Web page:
Laser gonioplasty (iridoplasty) uses low-power argon laser therapy to contract the peripheral iris stroma and the iris with subsequent widening of the angle (Fig. 214.7b).[58-69] Standard laser settings of 500 ?m spot size, 200-400 mW power, and 0.2-0.5 s duration are used. The Goldmann mirrored lens is used to stabilize the eye and permit visualization of the angle during laser application. Alternatively, the Abraham lens can be used. The energy level is titrated to the iris response with an end point of blanching and contraction of the peripheral iris without bubble formation and pigment liberation. Conservative treatment of one to two quadrants at any one time is advocated because treatment of larger areas may result in ballooning of the iris in opposite clock hours with exacerbation of angle closure. Gonioplasty is relatively atraumatic and can be repeated as often as needed. There is minimal inflammation, and topical steroid therapy is tapered and discontinued over a period of 1 week unless there is evidence of persistent inflammation. Topical steroids and continuance of glaucoma medications help reduce intraocular inflammation while controlling intraocular pressure, thus enhancing the safety of subsequent ocular surgery.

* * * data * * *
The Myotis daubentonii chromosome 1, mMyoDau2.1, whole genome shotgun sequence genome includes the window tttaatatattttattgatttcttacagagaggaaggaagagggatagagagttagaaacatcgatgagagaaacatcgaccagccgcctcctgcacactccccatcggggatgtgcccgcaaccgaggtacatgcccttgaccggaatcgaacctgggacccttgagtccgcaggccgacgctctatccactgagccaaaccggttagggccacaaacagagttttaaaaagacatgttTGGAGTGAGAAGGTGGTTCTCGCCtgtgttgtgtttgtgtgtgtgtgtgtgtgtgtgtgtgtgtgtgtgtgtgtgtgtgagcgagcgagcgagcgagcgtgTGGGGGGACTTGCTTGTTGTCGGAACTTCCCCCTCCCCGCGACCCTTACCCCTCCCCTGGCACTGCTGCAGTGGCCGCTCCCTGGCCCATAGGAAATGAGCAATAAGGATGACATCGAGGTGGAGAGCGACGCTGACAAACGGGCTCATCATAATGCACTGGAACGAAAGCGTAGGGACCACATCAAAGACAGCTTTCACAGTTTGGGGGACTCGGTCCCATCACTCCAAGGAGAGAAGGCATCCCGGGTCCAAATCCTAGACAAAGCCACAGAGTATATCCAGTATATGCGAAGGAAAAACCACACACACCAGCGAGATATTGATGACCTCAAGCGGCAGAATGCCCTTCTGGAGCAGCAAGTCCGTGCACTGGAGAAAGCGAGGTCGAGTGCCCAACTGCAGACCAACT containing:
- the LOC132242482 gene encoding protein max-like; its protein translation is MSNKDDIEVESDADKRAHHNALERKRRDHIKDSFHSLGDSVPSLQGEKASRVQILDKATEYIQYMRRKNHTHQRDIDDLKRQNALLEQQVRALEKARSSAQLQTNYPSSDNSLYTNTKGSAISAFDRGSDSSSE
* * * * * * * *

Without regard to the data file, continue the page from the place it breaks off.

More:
In general, glaucoma medications are continued after any laser procedure. It must be noted, however, that several authors have reported on the development of choroidal or uveal effusions after varied laser procedures to the nanophthalmic eye.[52,70,71] While these effusions are more characteristically linked to surgical approaches, the ophthalmologist should be aware that these complications are a possible consequence of laser.




When anterior segment surgery is necessary, posterior segment consultation should be considered. Choroidal effusions should be dealt with prior to surgery by systemic steroid therapy or choroidal drainage.[5] Prophylactic scleral resection (with or without vortex vein decompression) should be performed 2 months before the planned anterior segment procedure. Elective posterior segment procedures, as well as anterior sclerotomies at the time of the anterior segment surgery, should be performed in the following situations:



Choroidal effusion associated with nonrhegmatogenous retinal detachment that causes loss of central visual acuity or constriction of the visual field.